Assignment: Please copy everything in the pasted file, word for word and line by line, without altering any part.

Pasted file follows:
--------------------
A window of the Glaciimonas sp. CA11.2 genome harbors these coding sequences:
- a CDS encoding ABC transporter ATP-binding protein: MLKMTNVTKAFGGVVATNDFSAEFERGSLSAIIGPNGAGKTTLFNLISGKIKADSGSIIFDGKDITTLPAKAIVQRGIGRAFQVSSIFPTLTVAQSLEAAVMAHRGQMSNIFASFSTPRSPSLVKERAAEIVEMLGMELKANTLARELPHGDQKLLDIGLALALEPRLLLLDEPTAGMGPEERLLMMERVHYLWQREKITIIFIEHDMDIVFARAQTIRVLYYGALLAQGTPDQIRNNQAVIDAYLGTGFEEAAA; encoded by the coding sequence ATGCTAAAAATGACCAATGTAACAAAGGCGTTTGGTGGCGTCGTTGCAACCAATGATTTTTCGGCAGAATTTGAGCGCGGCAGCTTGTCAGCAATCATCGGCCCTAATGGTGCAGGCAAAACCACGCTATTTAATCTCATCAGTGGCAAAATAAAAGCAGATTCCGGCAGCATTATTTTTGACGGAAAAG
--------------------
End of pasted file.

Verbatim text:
A window of the Glaciimonas sp. CA11.2 genome harbors these coding sequences:
- a CDS encoding ABC transporter ATP-binding protein: MLKMTNVTKAFGGVVATNDFSAEFERGSLSAIIGPNGAGKTTLFNLISGKIKADSGSIIFDGKDITTLPAKAIVQRGIGRAFQVSSIFPTLTVAQSLEAAVMAHRGQMSNIFASFSTPRSPSLVKERAAEIVEMLGMELKANTLARELPHGDQKLLDIGLALALEPRLLLLDEPTAGMGPEERLLMMERVHYLWQREKITIIFIEHDMDIVFARAQTIRVLYYGALLAQGTPDQIRNNQAVIDAYLGTGFEEAAA; encoded by the coding sequence ATGCTAAAAATGACCAATGTAACAAAGGCGTTTGGTGGCGTCGTTGCAACCAATGATTTTTCGGCAGAATTTGAGCGCGGCAGCTTGTCAGCAATCATCGGCCCTAATGGTGCAGGCAAAACCACGCTATTTAATCTCATCAGTGGCAAAATAAAAGCAGATTCCGGCAGCATTATTTTTGACGGAAAAG